Portable All-Mode VHF Radio: FT-817 vs KX3

For truly portable mountaintop all-mode VHF operating, especially SOTA and VHF contests, the Yaesu FT-817ND has been my rig of choice. You might say that it is really the “only game in town” for a 6m/2m/70cm radio that fits in a backpack.

The Yaesu FT-817ND

The Yaesu FT-817ND

I’ve had my eye on the Elecraft KX3 transceiver ever since it was introduced, but really I have been waiting for the 2m module to become available. (The KX3 has HF plus 6m standard.) After being announced over a year ago, the 2m module is now shipping and radio amateurs are getting their hands on the unit.

I do enjoy getting on the HF bands but my radio passion has always been centered on 50 MHz and higher. For my purposes, the manufacturers could have left off the HF bands and just designed a portable rig that does 6m, 2m and 70 cm (and maybe 1.25m, too). Or how about a dualband HT that does SSB?

KX3_small1

The Elecraft KX3

I’ve used my 817 for many portable operations, so I have quite a bit of stick time on that rig. I’ve not really used a KX3, other than to play with it at hamfests. I’ve also talked with a number of KX3 owners that really like the rig. I was a bit surprised that the KX3 power is only 2.5W minimum (3W typical), compared to 5W with the FT-817. (Yeah, I know, that’s only 3 dB difference, blah, blah, blah.) One of the big complaints on the 817 is that it is a bit of a battery hog on receive (450 mA) but the KX3 is not that much better at 300 to 350 mA. Here’s my comparison table for the two radios — with the emphasis on VHF operation.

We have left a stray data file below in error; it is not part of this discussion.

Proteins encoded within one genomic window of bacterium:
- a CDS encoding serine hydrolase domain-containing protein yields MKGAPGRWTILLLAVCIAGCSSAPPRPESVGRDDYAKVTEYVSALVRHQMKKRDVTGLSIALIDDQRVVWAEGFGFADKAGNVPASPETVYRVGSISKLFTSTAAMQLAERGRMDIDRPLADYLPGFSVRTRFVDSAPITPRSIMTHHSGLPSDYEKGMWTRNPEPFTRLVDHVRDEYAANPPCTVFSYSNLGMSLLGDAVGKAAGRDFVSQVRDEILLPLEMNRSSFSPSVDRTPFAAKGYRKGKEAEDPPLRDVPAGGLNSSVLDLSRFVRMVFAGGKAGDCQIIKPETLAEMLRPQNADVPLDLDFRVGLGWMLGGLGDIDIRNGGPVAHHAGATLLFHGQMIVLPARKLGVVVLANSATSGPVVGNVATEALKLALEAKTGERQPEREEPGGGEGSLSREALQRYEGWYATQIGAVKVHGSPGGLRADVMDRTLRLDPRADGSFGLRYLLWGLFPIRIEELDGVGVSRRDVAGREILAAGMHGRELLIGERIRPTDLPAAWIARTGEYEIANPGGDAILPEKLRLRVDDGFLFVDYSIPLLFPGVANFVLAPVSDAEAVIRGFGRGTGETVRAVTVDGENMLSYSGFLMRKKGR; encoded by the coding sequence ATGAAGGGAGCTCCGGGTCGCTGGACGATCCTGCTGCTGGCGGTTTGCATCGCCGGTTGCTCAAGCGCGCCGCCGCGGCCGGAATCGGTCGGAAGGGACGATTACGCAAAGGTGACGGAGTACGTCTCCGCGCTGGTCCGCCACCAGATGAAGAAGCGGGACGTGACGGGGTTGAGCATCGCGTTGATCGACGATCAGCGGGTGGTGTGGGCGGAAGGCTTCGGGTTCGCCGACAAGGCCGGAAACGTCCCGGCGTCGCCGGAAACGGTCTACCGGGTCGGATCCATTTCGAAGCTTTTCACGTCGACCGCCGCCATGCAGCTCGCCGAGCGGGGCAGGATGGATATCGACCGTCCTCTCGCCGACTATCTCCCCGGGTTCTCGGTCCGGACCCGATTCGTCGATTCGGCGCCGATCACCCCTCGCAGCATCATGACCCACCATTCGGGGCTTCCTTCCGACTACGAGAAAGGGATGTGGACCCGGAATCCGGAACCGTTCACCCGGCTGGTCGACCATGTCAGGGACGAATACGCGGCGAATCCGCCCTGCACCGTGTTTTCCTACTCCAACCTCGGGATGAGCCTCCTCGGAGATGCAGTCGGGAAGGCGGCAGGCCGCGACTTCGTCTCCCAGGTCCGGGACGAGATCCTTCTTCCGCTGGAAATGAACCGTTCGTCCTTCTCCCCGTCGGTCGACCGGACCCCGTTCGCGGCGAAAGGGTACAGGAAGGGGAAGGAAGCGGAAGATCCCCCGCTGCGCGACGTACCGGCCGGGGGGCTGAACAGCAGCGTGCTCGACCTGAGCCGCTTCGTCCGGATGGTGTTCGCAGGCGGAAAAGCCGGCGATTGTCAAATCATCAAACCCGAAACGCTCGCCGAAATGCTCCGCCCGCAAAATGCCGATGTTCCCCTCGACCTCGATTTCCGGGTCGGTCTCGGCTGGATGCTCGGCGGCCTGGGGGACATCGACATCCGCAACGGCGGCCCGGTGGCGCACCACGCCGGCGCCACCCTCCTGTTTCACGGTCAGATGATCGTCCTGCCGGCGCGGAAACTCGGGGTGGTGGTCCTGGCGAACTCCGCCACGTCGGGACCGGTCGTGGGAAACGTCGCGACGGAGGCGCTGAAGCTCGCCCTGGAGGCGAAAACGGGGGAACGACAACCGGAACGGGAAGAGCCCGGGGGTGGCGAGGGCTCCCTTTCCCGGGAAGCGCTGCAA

FT-817ND KX3 with 2m Module
Bands HF + 6m, 2m, 70cm HF + 6m, 2m
6m Power Out 5W 8W
2m Power Out 5W 2.5 -3W
Standby rx current (2m) 450mA 300 to 350 mA
Transmit current (2m) 2A 1.7A
Weight 2.5 lbs, 1.2 kg 1.5 lbs, 0.7 kg
Price $690 KX3 assembled $900
Hand mic $60
2m module $260
Total: $1220

The price comparison is a bit tricky because the KX3 can be purchased in kit form for $100 less. Many hams will actually see the kit assembly as a plus, since they get the satisfaction of building their own radio. A microphone is not standard on the KX3, so I added that to the list. Also, there are several different variations on the 2m module, depending on whether the automatic antenna tuner for HF is installed and whether the factory installs the option. I just picked a price that was in middle of the range.

The table would lead you to conclude that the FT-817ND is the clear winner mostly based on price (and the 70cm band). But its not that simple. There is a lot to like about the KX3, including the nice big display and the trail friendly layout. It also has more features for CW, PSK31 and RTTY.